CENTURY Soil Organic Matter Model: Introduction

The CENTURY version 5 agroecosystem model is a soil organic model originally developed by Parton et al. (1987). This model simulates C, N, P, S, and soil water dynamics in a grassland, crop, forest or savanna over time scales of decades to millennia. The producer submodel may be a grassland/crop, forest or savanna system, with the flexibility of specifying potential primary production curves representing the site-specific plant community. CENTURY was especially developed to deal with a wide range of cropping system rotations and tillage practices for system analysis of the effects of management and global change on productivity and sustainability of agroecosystems. The model is available in monthly and daily time-step versions — Century5 and DayCent5.

Version 4 of the model integrated the effects of climate and soil driving variables and agricultural management to simulate carbon, nitrogen, and water dynamics in the soil-plant system. Simulation of complex agricultural management systems including crop rotations, tillage practices, fertilization, irrigation, grazing, and harvest methods is now possible.

Version 5 includes an arbitrarily layered soil physical structure, and new erosion and deposition submodels. The model code has been rewritten in C++, reorganized, and modified to use platform-independent configuration and output files. The models can perform spatially gridded simulations, with input and output using spatial netCDF files. Gridded simulations can scale from laptops to hundreds of CPUs using MPI.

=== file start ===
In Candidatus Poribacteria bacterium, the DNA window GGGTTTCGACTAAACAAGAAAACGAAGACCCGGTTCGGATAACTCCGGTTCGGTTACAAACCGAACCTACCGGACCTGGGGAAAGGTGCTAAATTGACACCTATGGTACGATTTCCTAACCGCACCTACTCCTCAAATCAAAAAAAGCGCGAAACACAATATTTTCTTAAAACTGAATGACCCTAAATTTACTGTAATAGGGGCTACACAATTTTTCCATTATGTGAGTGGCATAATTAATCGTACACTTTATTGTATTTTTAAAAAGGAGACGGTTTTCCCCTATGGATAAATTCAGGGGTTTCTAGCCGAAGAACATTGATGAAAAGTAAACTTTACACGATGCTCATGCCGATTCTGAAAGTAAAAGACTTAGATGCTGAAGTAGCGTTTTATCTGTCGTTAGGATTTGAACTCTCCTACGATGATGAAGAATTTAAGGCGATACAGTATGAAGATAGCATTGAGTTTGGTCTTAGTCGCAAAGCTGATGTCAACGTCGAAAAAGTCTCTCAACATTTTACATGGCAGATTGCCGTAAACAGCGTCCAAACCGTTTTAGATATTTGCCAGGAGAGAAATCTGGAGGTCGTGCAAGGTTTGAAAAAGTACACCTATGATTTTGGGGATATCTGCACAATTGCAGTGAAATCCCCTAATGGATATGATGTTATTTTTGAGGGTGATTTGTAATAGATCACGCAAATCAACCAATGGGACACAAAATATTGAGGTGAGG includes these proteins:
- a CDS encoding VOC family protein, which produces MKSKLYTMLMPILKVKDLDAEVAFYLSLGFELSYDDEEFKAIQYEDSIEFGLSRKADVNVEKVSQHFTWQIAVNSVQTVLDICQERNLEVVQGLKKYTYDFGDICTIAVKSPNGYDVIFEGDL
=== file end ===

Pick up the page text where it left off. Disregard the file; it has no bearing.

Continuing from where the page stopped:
The CENTURY model embodies our best understanding to date of the biogeochemistry of carbon, nitrogen, phosphorus, and sulphur. The primary purposes of the model are to provide a tool for ecosystem analysis, to test the consistency of data and to evaluate the effect of changes in management and climate on ecosystems. Evolution of the model will continue as our understanding of biogeochemical processes improves. The identification of problem areas where processes are not adequately quantified is key to further developments. Ideally, model application will lead to the identification of needed research and new experimentation to improve understanding.

We value the responses and experiences of our collaborators in using CENTURY and encourage their feedback on problems in the current model formulation, as well as insight and suggestions for future model refinement and enhancement. It would be particularly helpful if users would communicate such feedback informally and where possible share with us documented model applications including manuscripts, papers, procedures, or individual model development.

See Also

Preparing for a Century Simulation
Running a Simulation
Viewing Simulation Results
List of Simulation Examples
List of Standard Sites and Management Schemes